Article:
Jonny Bairstow century heroics for England not enough to keep India at bay

Another outstanding century from Jonny Bairstow, his third in as many Tests and fifth this year, was not enough to prevent India racking up a sizeable lead on day three of the series decider against England.

After scoring fine hundreds in Sydney and Antigua, Bairstow has stepped things up a notch this summer, following back-to-back tons against New Zealand with another here at Edgbaston.

He made 106 in typically rambunctious style, with 14 boundaries and two sixes as he added another superb knock to his career-best streak.

But with Sam Billings the next highest scorer on 36, England were dismissed 132 behind for 284. James Anderson removed Shubman Gill in the first over of the reply, but by tea India had moved to 37 for one.

England were trailing by exactly 200 more at the start of play, summarizing on 84 for five with Bairstow and Ben Stokes eager to launch a counter-attack. That was virtually impossible in the opening stages, with Jasprit Bumrah starting well and Mohammed Shami producing a brilliant but luckless spell from the Pavilion End.

He beat Bairstow on both edges as he extracted lavish seam movement, and even saw one ball nip back and over the stumps. Bairstow was barely hanging in until a verbal exchange with the combative Virat Kohli inspired him to turn things up.

Steeled by the perceived provocation he threw himself into a couple of meaty drives and then went aerial, aiming two dismissive blows down the ground. Stokes wanted to join in but was unable to match his partner’s timing.

On 18 he skied a leading edge high to Shami high, giving Shardul Thakur plenty of time to settle and no excuse for the fumble that followed. Bairstow rubbed salt into the seamer’s wounds by slamming the next two balls for four, one flicked over square leg and the next blasted straight and true.

But Stokes’ time was running out, though, and he was dropped again on 25. He punched Thakur straight to Bumrah at mid-off, but the skipper juggled it to the floor in apparent slow motion. Stokes failed to heed the warning, going for the same shot again only for Bumrah to make full amends with a brilliant catch diving to his left.

Stokes reacted by throwing his head back and laughing, but with his side 149 for six, India’s smiles were even wider. Bairstow is making a habit of turning around sticky situations, though, and he continued to make the running with Billings for support.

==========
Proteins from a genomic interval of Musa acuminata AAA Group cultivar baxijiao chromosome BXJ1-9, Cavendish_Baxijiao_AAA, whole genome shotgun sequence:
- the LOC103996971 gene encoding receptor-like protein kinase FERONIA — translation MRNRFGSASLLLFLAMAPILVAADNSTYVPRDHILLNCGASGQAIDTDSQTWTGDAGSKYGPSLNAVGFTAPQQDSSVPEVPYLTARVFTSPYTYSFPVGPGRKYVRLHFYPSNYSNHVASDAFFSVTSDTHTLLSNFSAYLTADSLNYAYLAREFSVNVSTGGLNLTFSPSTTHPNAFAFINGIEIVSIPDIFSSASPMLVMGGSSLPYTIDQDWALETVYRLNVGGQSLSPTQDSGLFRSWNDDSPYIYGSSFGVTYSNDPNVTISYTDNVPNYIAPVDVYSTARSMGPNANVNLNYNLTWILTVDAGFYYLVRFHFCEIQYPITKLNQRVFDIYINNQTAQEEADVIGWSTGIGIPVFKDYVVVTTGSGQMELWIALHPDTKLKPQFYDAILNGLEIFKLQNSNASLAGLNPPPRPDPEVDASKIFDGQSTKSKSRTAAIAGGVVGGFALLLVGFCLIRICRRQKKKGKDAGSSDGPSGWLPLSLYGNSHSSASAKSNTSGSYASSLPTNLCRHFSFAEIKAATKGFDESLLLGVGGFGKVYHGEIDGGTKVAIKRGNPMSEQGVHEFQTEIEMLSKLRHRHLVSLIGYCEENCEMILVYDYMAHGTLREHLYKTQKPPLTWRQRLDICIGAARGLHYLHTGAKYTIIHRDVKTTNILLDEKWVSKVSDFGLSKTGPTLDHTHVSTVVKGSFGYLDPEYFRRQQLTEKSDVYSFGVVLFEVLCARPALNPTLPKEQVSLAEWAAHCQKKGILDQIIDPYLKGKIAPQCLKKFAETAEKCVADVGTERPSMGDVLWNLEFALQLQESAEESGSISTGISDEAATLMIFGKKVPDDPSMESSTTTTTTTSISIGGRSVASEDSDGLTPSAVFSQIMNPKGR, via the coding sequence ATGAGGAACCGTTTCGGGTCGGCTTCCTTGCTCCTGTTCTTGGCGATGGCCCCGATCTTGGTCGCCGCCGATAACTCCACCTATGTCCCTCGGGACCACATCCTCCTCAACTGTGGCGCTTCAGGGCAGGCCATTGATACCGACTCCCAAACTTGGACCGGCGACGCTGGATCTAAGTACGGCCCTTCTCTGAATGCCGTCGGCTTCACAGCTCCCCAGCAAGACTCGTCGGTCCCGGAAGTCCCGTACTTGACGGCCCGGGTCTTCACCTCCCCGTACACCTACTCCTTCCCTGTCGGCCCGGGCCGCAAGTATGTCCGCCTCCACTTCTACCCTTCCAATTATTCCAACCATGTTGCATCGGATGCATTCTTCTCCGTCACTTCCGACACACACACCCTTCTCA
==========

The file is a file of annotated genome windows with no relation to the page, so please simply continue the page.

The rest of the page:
Mohammed Siraj and Thakur did not have the means to keep him quiet, with Bairstow ruthless off his pads and punishing anything short. The boundary count continued to rise as he flicked to square leg, threaded to third man and twice hammered pulls for six.

He was on course for three figures before lunch, but was nine runs short when rain robbed him of 15 minutes. The extended break did not alter his focus one bit, with the Thakur’s first ball of the delayed afternoon session stroked effortlessly wide of mid-on for four more.

A misfield on the ropes saw him to his 11th Test century and he set off on a familiar celebration, sprinting off the square and pointing his bat to all four corners. It took the return of Shami to cut his fun short, with Bairstow trying to hit the cover off the first ball of a new spell and edging to slip.

That left Billings in charge of the tail and he showed glimpses of his range when he scooped Siraj over his shoulder for four. But Siraj hoovered up the last three wickets, including Billings via a drag on and Matthew Potts to a disputed catch.

India’s lead of 132 was a hefty one but it looked a little thinner when Anderson removed Gill with the third ball of the innings – a teasing outswinger that took the edge and carried through to Zak Crawley.

Hanuma Vihari was in at three and had a couple of tricky moments, edging an inch or in front of Crawley, but he and Cheteshwar Pujara successfully saw out the session.

Related Posts

George Holan

George Holan is chief editor at Plainsmen Post and has articles published in many notable publications in the last decade.

Leave a Reply

Your email address will not be published. Required fields are marked *